The Economics of HIV/AIDS in Low-Income Countries: The Case for Prevention
David Canning ()
Journal of Economic Perspectives, 2006, vol. 20, issue 3, 121-142
There are two approaches to reducing the burden of sickness and death associated with the human immunodeficiency virus (HIV), which leads to acquired immunodeficiency syndrome (AIDS): treatment and prevention. Despite large international aid flows for HIV/AIDS, the needs for prevention and treatment in low- and middle-income countries outstrip the resources available. Thus, it becomes necessary to set priorities. With limited resources, should the focus of efforts to combat HIV/AIDS be on prevention or treatment? I discuss the range of prevention and treatment alternatives and examine their cost effectiveness. I consider various arguments that have been raised against the use of cost-effectiveness analysis in setting public policy priorities for the response to HIV/AIDS in developing countries. I conclude that promoting AIDS treatment using antiretrovirals in resource-constrained countries comes at a huge cost in terms of avoidable deaths that could be prevented through interventions that would substantially lower the scale of the epidemic.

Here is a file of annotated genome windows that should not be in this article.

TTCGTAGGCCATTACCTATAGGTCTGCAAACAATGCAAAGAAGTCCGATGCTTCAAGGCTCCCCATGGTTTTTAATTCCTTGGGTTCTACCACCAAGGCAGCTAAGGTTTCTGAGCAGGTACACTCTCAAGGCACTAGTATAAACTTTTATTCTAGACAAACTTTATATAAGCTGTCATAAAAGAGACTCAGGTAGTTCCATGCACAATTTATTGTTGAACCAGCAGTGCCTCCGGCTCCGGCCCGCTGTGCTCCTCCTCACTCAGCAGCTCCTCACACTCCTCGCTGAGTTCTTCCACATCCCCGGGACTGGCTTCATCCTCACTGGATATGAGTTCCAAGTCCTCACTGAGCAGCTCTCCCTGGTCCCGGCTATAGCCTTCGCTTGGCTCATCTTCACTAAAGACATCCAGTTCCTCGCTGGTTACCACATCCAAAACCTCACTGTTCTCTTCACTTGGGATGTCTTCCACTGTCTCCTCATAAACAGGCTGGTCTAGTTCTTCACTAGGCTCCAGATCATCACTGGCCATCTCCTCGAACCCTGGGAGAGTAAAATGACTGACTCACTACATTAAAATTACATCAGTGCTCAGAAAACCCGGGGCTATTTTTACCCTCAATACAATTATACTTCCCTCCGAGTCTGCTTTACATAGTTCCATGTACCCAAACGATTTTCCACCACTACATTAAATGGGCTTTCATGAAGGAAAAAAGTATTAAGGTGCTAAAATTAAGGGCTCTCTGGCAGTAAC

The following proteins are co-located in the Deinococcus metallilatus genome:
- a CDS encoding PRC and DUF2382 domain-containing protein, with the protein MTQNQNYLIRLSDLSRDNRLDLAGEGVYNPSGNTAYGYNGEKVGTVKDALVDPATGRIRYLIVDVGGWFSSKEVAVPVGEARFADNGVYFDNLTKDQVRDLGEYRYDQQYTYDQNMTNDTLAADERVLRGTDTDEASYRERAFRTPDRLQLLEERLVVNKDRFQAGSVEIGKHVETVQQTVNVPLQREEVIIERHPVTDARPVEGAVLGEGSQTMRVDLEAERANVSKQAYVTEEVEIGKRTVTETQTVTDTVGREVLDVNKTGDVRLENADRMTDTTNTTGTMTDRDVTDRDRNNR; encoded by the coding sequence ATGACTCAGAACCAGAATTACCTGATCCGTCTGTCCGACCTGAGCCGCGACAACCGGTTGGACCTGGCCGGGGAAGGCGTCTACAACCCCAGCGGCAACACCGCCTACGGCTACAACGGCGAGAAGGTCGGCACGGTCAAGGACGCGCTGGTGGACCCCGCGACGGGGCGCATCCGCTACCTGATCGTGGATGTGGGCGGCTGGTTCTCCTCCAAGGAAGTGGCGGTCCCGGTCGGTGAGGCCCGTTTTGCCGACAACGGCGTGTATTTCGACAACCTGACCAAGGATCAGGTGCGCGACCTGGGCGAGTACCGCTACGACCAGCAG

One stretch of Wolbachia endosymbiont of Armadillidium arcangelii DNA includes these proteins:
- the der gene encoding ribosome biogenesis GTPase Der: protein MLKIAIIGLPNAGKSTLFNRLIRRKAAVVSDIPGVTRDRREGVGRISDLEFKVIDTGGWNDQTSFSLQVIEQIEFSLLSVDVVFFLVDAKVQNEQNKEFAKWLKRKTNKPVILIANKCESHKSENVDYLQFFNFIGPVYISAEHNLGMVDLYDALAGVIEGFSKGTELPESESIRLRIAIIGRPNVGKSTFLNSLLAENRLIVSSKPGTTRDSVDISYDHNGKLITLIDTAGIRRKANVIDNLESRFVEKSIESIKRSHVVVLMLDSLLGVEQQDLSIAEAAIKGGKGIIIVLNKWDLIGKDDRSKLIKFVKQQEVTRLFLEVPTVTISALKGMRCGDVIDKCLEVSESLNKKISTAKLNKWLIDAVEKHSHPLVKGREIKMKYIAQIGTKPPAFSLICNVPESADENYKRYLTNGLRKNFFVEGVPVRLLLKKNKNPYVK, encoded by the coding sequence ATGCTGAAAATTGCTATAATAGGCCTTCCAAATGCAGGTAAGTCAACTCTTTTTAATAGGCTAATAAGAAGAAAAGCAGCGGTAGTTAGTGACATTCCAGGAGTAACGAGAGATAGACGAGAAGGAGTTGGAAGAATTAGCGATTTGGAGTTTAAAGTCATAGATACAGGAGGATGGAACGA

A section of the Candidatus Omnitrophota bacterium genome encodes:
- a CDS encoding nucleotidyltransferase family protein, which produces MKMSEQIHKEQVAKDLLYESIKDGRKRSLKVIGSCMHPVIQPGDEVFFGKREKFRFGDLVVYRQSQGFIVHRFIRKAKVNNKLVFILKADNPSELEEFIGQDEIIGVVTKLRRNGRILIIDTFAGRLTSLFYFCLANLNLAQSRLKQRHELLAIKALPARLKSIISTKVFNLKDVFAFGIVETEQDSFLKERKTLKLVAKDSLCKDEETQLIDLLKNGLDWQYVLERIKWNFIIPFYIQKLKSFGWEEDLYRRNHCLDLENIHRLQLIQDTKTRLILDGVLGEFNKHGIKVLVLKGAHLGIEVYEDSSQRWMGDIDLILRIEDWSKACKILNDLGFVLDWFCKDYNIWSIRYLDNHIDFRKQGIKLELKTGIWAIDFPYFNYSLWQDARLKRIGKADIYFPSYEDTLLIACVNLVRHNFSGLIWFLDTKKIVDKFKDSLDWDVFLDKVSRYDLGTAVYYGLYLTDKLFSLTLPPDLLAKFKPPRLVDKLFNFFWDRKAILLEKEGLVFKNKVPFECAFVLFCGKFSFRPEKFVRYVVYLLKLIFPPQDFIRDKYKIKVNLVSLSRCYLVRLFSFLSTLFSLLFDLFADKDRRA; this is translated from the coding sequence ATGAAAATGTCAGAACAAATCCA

Note: DOI: 10.1257/jep.20.3.121
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Persistent link: http://EconPapers.repec.org/RePEc:aea:jecper:v:20:y:2006:i:3:p:121-142
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